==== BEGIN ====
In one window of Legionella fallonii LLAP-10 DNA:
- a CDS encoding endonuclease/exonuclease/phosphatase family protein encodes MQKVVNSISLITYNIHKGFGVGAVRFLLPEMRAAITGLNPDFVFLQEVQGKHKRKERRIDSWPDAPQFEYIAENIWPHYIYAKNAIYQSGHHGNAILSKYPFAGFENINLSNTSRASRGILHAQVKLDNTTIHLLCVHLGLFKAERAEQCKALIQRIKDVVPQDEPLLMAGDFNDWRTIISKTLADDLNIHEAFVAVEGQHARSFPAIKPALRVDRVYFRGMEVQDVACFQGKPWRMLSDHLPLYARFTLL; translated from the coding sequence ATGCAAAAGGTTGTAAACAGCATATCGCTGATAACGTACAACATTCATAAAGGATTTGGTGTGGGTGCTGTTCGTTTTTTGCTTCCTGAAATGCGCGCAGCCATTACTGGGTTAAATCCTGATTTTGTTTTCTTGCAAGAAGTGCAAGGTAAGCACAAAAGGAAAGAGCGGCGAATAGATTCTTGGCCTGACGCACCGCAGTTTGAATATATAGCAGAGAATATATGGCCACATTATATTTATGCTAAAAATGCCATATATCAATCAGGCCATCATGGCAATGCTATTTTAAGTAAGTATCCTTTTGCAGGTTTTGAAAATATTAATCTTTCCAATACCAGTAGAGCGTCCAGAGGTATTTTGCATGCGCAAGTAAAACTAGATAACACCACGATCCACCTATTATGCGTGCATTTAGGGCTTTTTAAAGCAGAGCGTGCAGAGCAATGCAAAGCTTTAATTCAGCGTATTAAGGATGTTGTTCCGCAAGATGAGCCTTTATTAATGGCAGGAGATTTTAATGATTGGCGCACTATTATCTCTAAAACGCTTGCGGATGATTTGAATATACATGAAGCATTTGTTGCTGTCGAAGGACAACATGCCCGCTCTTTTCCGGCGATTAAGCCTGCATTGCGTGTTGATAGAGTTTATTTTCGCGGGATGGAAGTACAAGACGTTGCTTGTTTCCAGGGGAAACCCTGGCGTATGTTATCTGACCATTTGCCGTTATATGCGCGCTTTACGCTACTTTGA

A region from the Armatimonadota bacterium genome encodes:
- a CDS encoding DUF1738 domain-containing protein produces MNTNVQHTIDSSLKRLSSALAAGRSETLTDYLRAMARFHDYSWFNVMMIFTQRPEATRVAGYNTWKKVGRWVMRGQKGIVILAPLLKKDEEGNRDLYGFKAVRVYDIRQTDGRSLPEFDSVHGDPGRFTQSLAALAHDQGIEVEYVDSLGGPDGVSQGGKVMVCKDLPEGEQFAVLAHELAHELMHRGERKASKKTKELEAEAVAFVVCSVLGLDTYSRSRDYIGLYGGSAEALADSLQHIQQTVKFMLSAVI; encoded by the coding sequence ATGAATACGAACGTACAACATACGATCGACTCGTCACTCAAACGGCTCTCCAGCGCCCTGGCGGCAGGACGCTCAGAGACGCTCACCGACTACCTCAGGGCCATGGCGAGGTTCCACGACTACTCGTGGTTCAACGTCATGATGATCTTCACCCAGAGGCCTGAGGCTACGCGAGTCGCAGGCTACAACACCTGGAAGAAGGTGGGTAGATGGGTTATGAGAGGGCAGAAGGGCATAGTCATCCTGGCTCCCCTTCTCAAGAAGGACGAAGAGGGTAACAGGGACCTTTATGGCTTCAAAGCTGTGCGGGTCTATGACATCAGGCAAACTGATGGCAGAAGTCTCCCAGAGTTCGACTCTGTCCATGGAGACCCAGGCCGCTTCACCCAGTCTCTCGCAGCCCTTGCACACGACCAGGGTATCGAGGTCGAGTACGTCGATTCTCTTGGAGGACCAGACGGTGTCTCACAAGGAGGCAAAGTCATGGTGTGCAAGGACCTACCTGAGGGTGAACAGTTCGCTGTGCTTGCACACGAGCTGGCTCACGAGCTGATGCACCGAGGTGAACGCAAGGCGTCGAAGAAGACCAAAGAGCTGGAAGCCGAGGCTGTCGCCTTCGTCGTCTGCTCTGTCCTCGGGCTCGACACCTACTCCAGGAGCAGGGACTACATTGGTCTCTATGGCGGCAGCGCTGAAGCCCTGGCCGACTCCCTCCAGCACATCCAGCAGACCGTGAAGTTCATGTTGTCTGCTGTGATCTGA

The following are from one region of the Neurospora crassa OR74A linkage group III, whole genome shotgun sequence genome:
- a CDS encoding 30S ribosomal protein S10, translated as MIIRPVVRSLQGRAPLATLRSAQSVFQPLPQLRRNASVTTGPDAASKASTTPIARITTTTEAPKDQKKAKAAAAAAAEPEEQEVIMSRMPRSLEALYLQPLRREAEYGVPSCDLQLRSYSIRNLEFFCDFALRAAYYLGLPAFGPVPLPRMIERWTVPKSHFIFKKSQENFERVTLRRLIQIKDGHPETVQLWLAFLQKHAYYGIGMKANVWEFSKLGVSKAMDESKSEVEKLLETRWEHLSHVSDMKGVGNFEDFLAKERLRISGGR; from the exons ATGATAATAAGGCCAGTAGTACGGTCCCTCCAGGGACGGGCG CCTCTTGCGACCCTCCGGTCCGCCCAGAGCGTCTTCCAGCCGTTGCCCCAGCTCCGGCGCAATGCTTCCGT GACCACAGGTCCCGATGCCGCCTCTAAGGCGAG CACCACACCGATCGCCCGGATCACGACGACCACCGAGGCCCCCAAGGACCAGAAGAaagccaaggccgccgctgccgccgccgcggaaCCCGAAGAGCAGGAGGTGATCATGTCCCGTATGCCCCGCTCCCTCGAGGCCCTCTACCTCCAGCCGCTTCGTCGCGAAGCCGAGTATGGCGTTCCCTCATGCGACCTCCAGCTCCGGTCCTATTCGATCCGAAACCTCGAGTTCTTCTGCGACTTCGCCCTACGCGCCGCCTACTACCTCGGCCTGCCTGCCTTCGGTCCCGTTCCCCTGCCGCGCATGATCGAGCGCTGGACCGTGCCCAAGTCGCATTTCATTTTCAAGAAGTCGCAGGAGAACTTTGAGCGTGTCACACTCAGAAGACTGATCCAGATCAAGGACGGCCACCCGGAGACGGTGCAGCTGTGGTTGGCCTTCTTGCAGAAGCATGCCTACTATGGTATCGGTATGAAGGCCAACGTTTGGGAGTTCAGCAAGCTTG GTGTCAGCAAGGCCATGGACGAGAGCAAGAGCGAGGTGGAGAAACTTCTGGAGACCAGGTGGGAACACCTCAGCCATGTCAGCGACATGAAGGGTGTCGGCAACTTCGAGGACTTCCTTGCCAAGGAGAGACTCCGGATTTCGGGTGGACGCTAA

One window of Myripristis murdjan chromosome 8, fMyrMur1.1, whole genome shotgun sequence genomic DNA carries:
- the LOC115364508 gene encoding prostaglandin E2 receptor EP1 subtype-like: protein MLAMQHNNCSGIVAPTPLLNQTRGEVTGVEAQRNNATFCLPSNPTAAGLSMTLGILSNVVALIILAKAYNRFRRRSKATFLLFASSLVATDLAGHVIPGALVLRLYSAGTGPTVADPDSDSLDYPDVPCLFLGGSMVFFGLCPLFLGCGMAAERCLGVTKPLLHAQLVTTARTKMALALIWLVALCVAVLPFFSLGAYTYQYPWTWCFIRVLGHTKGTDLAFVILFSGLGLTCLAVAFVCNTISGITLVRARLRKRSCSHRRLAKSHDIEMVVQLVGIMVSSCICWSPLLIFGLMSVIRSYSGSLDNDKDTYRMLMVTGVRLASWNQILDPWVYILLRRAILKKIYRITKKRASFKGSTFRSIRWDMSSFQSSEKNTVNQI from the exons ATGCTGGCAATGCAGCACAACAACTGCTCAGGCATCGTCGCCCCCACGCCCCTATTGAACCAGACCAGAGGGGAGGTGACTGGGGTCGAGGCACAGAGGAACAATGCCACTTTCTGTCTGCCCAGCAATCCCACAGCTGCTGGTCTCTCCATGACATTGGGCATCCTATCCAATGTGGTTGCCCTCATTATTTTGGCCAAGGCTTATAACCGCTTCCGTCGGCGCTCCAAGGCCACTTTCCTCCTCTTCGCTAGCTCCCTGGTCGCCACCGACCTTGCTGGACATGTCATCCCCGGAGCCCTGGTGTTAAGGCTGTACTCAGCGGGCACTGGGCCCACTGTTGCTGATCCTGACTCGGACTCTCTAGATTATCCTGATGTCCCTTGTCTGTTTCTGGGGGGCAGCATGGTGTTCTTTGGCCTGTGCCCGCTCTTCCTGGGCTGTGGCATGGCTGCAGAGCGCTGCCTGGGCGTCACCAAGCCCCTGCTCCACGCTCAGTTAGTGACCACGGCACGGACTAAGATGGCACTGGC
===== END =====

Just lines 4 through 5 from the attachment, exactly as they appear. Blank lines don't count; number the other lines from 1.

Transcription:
- a CDS encoding DUF1738 domain-containing protein produces MNTNVQHTIDSSLKRLSSALAAGRSETLTDYLRAMARFHDYSWFNVMMIFTQRPEATRVAGYNTWKKVGRWVMRGQKGIVILAPLLKKDEEGNRDLYGFKAVRVYDIRQTDGRSLPEFDSVHGDPGRFTQSLAALAHDQGIEVEYVDSLGGPDGVSQGGKVMVCKDLPEGEQFAVLAHELAHELMHRGERKASKKTKELEAEAVAFVVCSVLGLDTYSRSRDYIGLYGGSAEALADSLQHIQQTVKFMLSAVI; encoded by the coding sequence ATGAATACGAACGTACAACATACGATCGACTCGTCACTCAAACGGCTCTCCAGCGCCCTGGCGGCAGGACGCTCAGAGACGCTCACCGACTACCTCAGGGCCATGGCGAGGTTCCACGACTACTCGTGGTTCAACGTCATGATGATCTTCACCCAGAGGCCTGAGGCTACGCGAGTCGCAGGCTACAACACCTGGAAGAAGGTGGGTAGATGGGTTATGAGAGGGCAGAAGGGCATAGTCATCCTGGCTCCCCTTCTCAAGAAGGACGAAGAGGGTAACAGGGACCTTTATGGCTTCAAAGCTGTGCGGGTCTATGACATCAGGCAAACTGATGGCAGAAGTCTCCCAGAGTTCGACTCTGTCCATGGAGACCCAGGCCGCTTCACCCAGTCTCTCGCAGCCCTTGCACACGACCAGGGTATCGAGGTCGAGTACGTCGATTCTCTTGGAGGACCAGACGGTGTCTCACAAGGAGGCAAAGTCATGGTGTGCAAGGACCTACCTGAGGGTGAACAGTTCGCTGTGCTTGCACACGAGCTGGCTCACGAGCTGATGCACCGAGGTGAACGCAAGGCGTCGAAGAAGACCAAAGAGCTGGAAGCCGAGGCTGTCGCCTTCGTCGTCTGCTCTGTCCTCGGGCTCGACACCTACTCCAGGAGCAGGGACTACATTGGTCTCTATGGCGGCAGCGCTGAAGCCCTGGCCGACTCCCTCCAGCACATCCAGCAGACCGTGAAGTTCATGTTGTCTGCTGTGATCTGA

The following are from one region of the Neurospora crassa OR74A linkage group III, whole genome shotgun sequence genome: